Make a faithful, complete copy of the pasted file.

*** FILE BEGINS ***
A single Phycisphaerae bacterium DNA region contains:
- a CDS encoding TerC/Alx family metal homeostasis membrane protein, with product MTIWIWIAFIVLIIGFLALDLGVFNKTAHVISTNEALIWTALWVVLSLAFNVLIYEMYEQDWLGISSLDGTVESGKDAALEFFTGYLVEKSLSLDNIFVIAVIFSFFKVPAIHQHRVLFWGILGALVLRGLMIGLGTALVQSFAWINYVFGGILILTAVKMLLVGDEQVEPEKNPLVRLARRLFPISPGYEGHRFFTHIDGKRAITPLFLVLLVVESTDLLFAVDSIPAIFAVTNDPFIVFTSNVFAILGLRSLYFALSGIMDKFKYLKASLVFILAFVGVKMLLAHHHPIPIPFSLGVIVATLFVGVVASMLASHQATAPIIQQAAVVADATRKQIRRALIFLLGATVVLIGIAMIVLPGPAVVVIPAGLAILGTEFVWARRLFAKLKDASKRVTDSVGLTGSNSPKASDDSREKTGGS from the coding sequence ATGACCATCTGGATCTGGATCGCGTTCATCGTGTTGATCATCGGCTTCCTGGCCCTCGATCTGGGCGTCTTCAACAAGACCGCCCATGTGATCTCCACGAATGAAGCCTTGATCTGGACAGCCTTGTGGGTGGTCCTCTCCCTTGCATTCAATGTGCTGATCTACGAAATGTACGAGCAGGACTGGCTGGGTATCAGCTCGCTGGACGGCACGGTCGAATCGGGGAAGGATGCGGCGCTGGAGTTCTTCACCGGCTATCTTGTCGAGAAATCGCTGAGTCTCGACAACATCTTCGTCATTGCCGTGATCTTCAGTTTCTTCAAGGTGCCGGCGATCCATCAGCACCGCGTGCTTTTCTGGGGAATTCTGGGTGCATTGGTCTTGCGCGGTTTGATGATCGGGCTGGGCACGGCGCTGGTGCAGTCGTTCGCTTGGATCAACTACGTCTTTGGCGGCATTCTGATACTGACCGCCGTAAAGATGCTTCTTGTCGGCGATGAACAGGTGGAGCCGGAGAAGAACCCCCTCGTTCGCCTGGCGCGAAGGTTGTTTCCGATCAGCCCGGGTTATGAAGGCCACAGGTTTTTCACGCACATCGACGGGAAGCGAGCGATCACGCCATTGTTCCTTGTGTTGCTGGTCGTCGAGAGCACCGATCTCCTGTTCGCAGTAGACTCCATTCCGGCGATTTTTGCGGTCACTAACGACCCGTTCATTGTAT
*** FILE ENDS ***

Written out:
A single Phycisphaerae bacterium DNA region contains:
- a CDS encoding TerC/Alx family metal homeostasis membrane protein, with product MTIWIWIAFIVLIIGFLALDLGVFNKTAHVISTNEALIWTALWVVLSLAFNVLIYEMYEQDWLGISSLDGTVESGKDAALEFFTGYLVEKSLSLDNIFVIAVIFSFFKVPAIHQHRVLFWGILGALVLRGLMIGLGTALVQSFAWINYVFGGILILTAVKMLLVGDEQVEPEKNPLVRLARRLFPISPGYEGHRFFTHIDGKRAITPLFLVLLVVESTDLLFAVDSIPAIFAVTNDPFIVFTSNVFAILGLRSLYFALSGIMDKFKYLKASLVFILAFVGVKMLLAHHHPIPIPFSLGVIVATLFVGVVASMLASHQATAPIIQQAAVVADATRKQIRRALIFLLGATVVLIGIAMIVLPGPAVVVIPAGLAILGTEFVWARRLFAKLKDASKRVTDSVGLTGSNSPKASDDSREKTGGS from the coding sequence ATGACCATCTGGATCTGGATCGCGTTCATCGTGTTGATCATCGGCTTCCTGGCCCTCGATCTGGGCGTCTTCAACAAGACCGCCCATGTGATCTCCACGAATGAAGCCTTGATCTGGACAGCCTTGTGGGTGGTCCTCTCCCTTGCATTCAATGTGCTGATCTACGAAATGTACGAGCAGGACTGGCTGGGTATCAGCTCGCTGGACGGCACGGTCGAATCGGGGAAGGATGCGGCGCTGGAGTTCTTCACCGGCTATCTTGTCGAGAAATCGCTGAGTCTCGACAACATCTTCGTCATTGCCGTGATCTTCAGTTTCTTCAAGGTGCCGGCGATCCATCAGCACCGCGTGCTTTTCTGGGGAATTCTGGGTGCATTGGTCTTGCGCGGTTTGATGATCGGGCTGGGCACGGCGCTGGTGCAGTCGTTCGCTTGGATCAACTACGTCTTTGGCGGCATTCTGATACTGACCGCCGTAAAGATGCTTCTTGTCGGCGATGAACAGGTGGAGCCGGAGAAGAACCCCCTCGTTCGCCTGGCGCGAAGGTTGTTTCCGATCAGCCCGGGTTATGAAGGCCACAGGTTTTTCACGCACATCGACGGGAAGCGAGCGATCACGCCATTGTTCCTTGTGTTGCTGGTCGTCGAGAGCACCGATCTCCTGTTCGCAGTAGACTCCATTCCGGCGATTTTTGCGGTCACTAACGACCCGTTCATTGTAT